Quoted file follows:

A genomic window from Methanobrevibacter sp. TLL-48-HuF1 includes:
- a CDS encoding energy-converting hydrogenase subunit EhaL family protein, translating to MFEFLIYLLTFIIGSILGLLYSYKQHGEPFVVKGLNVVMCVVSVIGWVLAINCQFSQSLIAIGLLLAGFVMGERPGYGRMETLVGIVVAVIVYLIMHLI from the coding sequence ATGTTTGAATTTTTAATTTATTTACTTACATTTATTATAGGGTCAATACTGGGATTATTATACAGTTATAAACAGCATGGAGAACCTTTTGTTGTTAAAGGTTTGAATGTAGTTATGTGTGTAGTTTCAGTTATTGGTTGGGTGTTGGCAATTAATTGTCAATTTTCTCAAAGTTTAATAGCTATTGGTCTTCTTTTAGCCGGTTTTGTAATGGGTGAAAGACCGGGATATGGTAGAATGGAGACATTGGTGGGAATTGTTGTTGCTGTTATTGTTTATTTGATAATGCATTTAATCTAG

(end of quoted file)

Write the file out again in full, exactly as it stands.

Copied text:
A genomic window from Methanobrevibacter sp. TLL-48-HuF1 includes:
- a CDS encoding energy-converting hydrogenase subunit EhaL family protein, translating to MFEFLIYLLTFIIGSILGLLYSYKQHGEPFVVKGLNVVMCVVSVIGWVLAINCQFSQSLIAIGLLLAGFVMGERPGYGRMETLVGIVVAVIVYLIMHLI from the coding sequence ATGTTTGAATTTTTAATTTATTTACTTACATTTATTATAGGGTCAATACTGGGATTATTATACAGTTATAAACAGCATGGAGAACCTTTTGTTGTTAAAGGTTTGAATGTAGTTATGTGTGTAGTTTCAGTTATTGGTTGGGTGTTGGCAATTAATTGTCAATTTTCTCAAAGTTTAATAGCTATTGGTCTTCTTTTAGCCGGTTTTGTAATGGGTGAAAGACCGGGATATGGTAGAATGGAGACATTGGTGGGAATTGTTGTTGCTGTTATTGTTTATTTGATAATGCATTTAATCTAG